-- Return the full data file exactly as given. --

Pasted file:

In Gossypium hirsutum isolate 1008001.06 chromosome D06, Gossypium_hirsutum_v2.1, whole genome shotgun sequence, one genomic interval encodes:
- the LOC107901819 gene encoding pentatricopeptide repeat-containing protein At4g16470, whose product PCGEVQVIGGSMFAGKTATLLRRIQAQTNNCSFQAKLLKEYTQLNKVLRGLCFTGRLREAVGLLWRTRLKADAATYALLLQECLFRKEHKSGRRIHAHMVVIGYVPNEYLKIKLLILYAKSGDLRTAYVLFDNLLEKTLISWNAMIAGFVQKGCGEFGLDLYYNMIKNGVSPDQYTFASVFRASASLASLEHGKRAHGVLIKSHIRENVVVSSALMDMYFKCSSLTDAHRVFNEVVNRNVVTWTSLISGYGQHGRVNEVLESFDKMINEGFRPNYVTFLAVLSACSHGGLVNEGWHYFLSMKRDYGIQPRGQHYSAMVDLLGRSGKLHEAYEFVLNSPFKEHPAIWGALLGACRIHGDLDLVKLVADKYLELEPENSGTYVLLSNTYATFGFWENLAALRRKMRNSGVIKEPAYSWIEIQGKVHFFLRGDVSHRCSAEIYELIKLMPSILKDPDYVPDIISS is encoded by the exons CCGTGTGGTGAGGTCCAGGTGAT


In Gossypium hirsutum isolate 1008001.06 chromosome D06, Gossypium_hirsutum_v2.1, whole genome shotgun sequence, one genomic interval encodes:
- the LOC107901819 gene encoding pentatricopeptide repeat-containing protein At4g16470, whose product PCGEVQVIGGSMFAGKTATLLRRIQAQTNNCSFQAKLLKEYTQLNKVLRGLCFTGRLREAVGLLWRTRLKADAATYALLLQECLFRKEHKSGRRIHAHMVVIGYVPNEYLKIKLLILYAKSGDLRTAYVLFDNLLEKTLISWNAMIAGFVQKGCGEFGLDLYYNMIKNGVSPDQYTFASVFRASASLASLEHGKRAHGVLIKSHIRENVVVSSALMDMYFKCSSLTDAHRVFNEVVNRNVVTWTSLISGYGQHGRVNEVLESFDKMINEGFRPNYVTFLAVLSACSHGGLVNEGWHYFLSMKRDYGIQPRGQHYSAMVDLLGRSGKLHEAYEFVLNSPFKEHPAIWGALLGACRIHGDLDLVKLVADKYLELEPENSGTYVLLSNTYATFGFWENLAALRRKMRNSGVIKEPAYSWIEIQGKVHFFLRGDVSHRCSAEIYELIKLMPSILKDPDYVPDIISS is encoded by the exons CCGTGTGGTGAGGTCCAGGTGAT